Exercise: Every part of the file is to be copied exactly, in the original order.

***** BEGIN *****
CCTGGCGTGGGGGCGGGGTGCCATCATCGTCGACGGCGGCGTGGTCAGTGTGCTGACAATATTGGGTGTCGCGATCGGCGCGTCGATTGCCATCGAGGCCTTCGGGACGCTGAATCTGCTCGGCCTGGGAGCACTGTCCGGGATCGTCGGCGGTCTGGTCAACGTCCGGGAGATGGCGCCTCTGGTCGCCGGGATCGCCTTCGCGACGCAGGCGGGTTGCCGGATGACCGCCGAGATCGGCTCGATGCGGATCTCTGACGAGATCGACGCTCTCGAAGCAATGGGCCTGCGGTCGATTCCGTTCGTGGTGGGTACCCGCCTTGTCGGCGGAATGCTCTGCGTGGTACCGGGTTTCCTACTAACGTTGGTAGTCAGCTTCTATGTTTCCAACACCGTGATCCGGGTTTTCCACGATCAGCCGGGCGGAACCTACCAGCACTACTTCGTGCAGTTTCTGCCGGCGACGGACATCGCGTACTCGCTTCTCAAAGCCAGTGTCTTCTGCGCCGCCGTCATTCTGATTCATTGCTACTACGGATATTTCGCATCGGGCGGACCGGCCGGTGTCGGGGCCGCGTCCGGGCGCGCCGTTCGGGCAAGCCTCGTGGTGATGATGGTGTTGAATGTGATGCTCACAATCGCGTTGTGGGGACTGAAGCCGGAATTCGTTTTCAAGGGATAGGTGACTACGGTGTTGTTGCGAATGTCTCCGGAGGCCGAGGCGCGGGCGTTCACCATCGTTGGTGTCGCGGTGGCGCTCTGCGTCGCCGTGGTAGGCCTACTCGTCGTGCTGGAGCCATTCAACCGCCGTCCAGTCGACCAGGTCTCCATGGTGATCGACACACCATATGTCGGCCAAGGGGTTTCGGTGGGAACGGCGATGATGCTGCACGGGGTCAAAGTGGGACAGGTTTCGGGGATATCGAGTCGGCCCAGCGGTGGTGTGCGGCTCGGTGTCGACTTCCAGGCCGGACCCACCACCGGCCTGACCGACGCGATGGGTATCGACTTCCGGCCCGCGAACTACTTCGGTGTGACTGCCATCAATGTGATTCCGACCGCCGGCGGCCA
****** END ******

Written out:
CCTGGCGTGGGGGCGGGGTGCCATCATCGTCGACGGCGGCGTGGTCAGTGTGCTGACAATATTGGGTGTCGCGATCGGCGCGTCGATTGCCATCGAGGCCTTCGGGACGCTGAATCTGCTCGGCCTGGGAGCACTGTCCGGGATCGTCGGCGGTCTGGTCAACGTCCGGGAGATGGCGCCTCTGGTCGCCGGGATCGCCTTCGCGACGCAGGCGGGTTGCCGGATGACCGCCGAGATCGGCTCGATGCGGATCTCTGACGAGATCGACGCTCTCGAAGCAATGGGCCTGCGGTCGATTCCGTTCGTGGTGGGTACCCGCCTTGTCGGCGGAATGCTCTGCGTGGTACCGGGTTTCCTACTAACGTTGGTAGTCAGCTTCTATGTTTCCAACACCGTGATCCGGGTTTTCCACGATCAGCCGGGCGGAACCTACCAGCACTACTTCGTGCAGTTTCTGCCGGCGACGGACATCGCGTACTCGCTTCTCAAAGCCAGTGTCTTCTGCGCCGCCGTCATTCTGATTCATTGCTACTACGGATATTTCGCATCGGGCGGACCGGCCGGTGTCGGGGCCGCGTCCGGGCGCGCCGTTCGGGCAAGCCTCGTGGTGATGATGGTGTTGAATGTGATGCTCACAATCGCGTTGTGGGGACTGAAGCCGGAATTCGTTTTCAAGGGATAGGTGACTACGGTGTTGTTGCGAATGTCTCCGGAGGCCGAGGCGCGGGCGTTCACCATCGTTGGTGTCGCGGTGGCGCTCTGCGTCGCCGTGGTAGGCCTACTCGTCGTGCTGGAGCCATTCAACCGCCGTCCAGTCGACCAGGTCTCCATGGTGATCGACACACCATATGTCGGCCAAGGGGTTTCGGTGGGAACGGCGATGATGCTGCACGGGGTCAAAGTGGGACAGGTTTCGGGGATATCGAGTCGGCCCAGCGGTGGTGTGCGGCTCGGTGTCGACTTCCAGGCCGGACCCACCACCGGCCTGACCGACGCGATGGGTATCGACTTCCGGCCCGCGAACTACTTCGGTGTGACTGCCATCAATGTGATTCCGACCGCCGGCGGCCA